One of zinc’s most important characteristics is its ability to protect steel against corrosion. The life and durability of steel are greatly improved when coated with zinc. No other material can provide such efficient and cost-effective protection for steel. In addition – the tough metallurgical bond between the coating and steel ensures remarkable physical resistance to abrasion and impact.
When left unprotected, steel will corrode in almost any exposed environment. Zinc coatings stop corrosion of steel in two ways - a physical barrier and electrochemical protection.
Zinc coatings provide a continuous, impervious metallic barrier that does not allow moisture and oxygen to reach the steel. The metallic zinc surface reacts with the atmosphere to form a compact, adherent patina that is insoluble in rainwater. Typical coating thicknesses can range from 45µm to over 200µm.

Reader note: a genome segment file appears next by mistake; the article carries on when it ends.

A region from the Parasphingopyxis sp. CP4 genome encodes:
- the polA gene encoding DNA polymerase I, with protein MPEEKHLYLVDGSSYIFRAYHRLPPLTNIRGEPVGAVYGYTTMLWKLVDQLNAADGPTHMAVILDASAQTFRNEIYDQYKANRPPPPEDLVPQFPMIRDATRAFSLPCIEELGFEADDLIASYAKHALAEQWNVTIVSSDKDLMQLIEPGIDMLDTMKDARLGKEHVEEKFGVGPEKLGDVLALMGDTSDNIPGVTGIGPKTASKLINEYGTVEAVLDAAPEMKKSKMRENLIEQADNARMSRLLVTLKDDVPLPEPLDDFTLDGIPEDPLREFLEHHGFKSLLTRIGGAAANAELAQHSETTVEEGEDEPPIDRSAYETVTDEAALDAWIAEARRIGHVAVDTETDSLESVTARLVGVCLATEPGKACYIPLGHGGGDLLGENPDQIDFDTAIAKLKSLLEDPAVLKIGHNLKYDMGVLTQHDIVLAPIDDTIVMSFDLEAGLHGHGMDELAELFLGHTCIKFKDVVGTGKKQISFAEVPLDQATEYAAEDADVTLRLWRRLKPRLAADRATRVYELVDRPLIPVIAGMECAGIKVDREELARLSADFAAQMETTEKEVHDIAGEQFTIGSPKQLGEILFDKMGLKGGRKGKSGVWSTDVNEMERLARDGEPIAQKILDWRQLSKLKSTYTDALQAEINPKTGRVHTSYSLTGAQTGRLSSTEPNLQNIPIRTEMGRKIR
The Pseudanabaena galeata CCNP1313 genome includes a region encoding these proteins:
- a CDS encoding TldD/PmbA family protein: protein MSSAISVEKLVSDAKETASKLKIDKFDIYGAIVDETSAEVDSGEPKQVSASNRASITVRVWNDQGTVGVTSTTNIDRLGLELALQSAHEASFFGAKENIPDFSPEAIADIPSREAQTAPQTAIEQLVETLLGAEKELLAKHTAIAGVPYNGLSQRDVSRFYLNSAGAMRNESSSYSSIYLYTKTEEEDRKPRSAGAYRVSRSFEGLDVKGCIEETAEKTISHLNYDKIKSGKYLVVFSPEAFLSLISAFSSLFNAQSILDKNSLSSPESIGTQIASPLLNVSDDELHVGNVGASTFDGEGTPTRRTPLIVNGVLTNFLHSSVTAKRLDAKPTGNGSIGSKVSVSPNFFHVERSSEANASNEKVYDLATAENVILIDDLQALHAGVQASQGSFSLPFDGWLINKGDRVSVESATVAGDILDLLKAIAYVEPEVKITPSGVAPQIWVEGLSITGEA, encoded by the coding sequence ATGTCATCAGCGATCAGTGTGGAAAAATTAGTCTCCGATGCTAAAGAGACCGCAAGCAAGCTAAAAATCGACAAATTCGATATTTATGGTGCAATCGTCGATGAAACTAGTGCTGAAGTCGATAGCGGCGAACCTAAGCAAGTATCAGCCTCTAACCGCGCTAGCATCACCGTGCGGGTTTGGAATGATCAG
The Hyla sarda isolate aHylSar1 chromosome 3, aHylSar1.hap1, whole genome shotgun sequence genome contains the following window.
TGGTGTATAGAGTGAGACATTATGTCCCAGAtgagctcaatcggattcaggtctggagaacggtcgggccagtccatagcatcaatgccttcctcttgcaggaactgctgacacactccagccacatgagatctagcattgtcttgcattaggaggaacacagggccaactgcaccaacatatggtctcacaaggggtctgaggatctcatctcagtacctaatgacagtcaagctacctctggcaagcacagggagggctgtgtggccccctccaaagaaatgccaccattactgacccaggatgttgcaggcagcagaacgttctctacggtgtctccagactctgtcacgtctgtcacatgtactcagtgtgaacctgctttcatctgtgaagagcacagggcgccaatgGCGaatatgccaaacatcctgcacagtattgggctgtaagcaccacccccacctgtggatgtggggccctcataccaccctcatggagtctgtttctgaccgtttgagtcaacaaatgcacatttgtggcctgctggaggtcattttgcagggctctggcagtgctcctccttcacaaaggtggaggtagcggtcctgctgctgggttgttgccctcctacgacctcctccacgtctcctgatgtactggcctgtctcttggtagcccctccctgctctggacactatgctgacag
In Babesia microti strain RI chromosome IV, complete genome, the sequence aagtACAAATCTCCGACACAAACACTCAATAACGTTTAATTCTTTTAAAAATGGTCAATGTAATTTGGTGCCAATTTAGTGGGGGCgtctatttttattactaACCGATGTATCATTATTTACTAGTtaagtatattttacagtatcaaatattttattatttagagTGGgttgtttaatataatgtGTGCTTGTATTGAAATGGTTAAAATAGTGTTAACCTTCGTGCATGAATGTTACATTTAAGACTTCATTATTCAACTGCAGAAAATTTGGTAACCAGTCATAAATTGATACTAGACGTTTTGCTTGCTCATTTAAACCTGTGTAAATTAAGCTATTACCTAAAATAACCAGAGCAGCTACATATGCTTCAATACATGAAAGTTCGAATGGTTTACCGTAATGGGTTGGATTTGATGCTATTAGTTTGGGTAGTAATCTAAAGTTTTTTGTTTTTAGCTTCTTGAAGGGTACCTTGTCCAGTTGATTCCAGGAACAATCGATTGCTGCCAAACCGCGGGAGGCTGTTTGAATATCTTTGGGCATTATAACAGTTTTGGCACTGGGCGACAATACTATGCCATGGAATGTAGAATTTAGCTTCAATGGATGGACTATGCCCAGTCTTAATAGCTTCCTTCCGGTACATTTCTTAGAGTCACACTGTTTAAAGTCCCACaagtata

Research over many years has shown that the life of this barrier protection is proportional to the zinc coating thickness. So, doubling the coating thickness will double the life of the coating.
Zinc also has the ability to galvanically protect steel. When bare steel is exposed to moisture, such as at a cut edge or damaged area, a galvanic cell is formed. The zinc around the point of damage corrodes in preference to the steel and forms corrosion products that precipitate on the steel surface and protect it. There is no sideways corrosion at points of damage.